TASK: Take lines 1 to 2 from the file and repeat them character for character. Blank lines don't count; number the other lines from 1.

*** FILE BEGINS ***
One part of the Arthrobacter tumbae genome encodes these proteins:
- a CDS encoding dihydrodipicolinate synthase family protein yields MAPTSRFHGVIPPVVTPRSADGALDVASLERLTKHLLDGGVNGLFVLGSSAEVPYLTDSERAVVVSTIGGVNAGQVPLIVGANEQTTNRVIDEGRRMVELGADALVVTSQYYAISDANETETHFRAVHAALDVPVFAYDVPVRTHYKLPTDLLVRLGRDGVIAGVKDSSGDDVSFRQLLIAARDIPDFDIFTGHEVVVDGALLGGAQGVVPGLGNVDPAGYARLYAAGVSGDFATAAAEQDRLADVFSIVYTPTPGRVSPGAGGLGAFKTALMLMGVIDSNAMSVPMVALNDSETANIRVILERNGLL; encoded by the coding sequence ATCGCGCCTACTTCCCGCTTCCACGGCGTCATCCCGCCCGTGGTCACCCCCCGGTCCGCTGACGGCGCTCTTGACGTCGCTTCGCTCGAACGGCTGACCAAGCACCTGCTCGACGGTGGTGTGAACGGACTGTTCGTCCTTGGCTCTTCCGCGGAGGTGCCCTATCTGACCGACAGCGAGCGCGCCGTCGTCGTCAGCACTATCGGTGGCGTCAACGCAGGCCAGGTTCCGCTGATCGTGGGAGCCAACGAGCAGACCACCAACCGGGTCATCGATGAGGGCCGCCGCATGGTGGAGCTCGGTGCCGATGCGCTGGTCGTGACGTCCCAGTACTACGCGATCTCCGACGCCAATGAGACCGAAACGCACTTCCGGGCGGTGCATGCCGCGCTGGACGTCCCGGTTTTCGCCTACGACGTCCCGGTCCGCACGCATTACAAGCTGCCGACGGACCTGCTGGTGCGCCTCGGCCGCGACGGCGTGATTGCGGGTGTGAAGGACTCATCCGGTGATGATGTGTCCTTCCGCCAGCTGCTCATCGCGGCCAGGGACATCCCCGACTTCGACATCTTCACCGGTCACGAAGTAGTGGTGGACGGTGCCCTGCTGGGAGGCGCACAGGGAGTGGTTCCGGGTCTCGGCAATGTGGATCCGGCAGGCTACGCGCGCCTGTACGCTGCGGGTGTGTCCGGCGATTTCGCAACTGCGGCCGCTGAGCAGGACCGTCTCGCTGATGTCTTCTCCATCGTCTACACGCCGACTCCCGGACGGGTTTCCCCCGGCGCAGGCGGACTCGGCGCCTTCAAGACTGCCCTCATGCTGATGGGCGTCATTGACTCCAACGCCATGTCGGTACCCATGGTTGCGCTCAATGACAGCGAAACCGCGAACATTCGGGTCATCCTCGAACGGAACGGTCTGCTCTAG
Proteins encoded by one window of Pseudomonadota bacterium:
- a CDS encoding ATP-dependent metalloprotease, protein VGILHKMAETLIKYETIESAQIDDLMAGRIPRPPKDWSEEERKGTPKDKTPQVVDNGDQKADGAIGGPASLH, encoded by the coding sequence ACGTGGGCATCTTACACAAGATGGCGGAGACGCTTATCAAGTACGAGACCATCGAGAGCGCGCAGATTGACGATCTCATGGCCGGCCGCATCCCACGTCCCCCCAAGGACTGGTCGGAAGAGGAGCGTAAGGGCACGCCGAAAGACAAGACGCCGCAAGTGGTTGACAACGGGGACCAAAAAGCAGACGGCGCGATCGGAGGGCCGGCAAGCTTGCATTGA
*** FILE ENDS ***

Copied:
One part of the Arthrobacter tumbae genome encodes these proteins:
- a CDS encoding dihydrodipicolinate synthase family protein yields MAPTSRFHGVIPPVVTPRSADGALDVASLERLTKHLLDGGVNGLFVLGSSAEVPYLTDSERAVVVSTIGGVNAGQVPLIVGANEQTTNRVIDEGRRMVELGADALVVTSQYYAISDANETETHFRAVHAALDVPVFAYDVPVRTHYKLPTDLLVRLGRDGVIAGVKDSSGDDVSFRQLLIAARDIPDFDIFTGHEVVVDGALLGGAQGVVPGLGNVDPAGYARLYAAGVSGDFATAAAEQDRLADVFSIVYTPTPGRVSPGAGGLGAFKTALMLMGVIDSNAMSVPMVALNDSETANIRVILERNGLL; encoded by the coding sequence ATCGCGCCTACTTCCCGCTTCCACGGCGTCATCCCGCCCGTGGTCACCCCCCGGTCCGCTGACGGCGCTCTTGACGTCGCTTCGCTCGAACGGCTGACCAAGCACCTGCTCGACGGTGGTGTGAACGGACTGTTCGTCCTTGGCTCTTCCGCGGAGGTGCCCTATCTGACCGACAGCGAGCGCGCCGTCGTCGTCAGCACTATCGGTGGCGTCAACGCAGGCCAGGTTCCGCTGATCGTGGGAGCCAACGAGCAGACCACCAACCGGGTCATCGATGAGGGCCGCCGCATGGTGGAGCTCGGTGCCGATGCGCTGGTCGTGACGTCCCAGTACTACGCGATCTCCGACGCCAATGAGACCGAAACGCACTTCCGGGCGGTGCATGCCGCGCTGGACGTCCCGGTTTTCGCCTACGACGTCCCGGTCCGCACGCATTACAAGCTGCCGACGGACCTGCTGGTGCGCCTCGGCCGCGACGGCGTGATTGCGGGTGTGAAGGACTCATCCGGTGATGATGTGTCCTTCCGCCAGCTGCTCATCGCGGCCAGGGACATCCCCGACTTCGACATCTTCACCGGTCACGAAGTAGTGGTGGACGGTGCCCTGCTGGGAGGCGCACAGGGAGTGGTTCCGGGTCTCGGCAATGTGGATCCGGCAGGCTACGCGCGCCTGTACGCTGCGGGTGTGTCCGGCGATTTCGCAACTGCGGCCGCTGAGCAGGACCGTCTCGCTGATGTCTTCTCCATCGTCTACACGCCGACTCCCGGACGGGTTTCCCCCGGCGCAGGCGGACTCGGCGCCTTCAAGACTGCCCTCATGCTGATGGGCGTCATTGACTCCAACGCCATGTCGGTACCCATGGTTGCGCTCAATGACAGCGAAACCGCGAACATTCGGGTCATCCTCGAACGGAACGGTCTGCTCTAG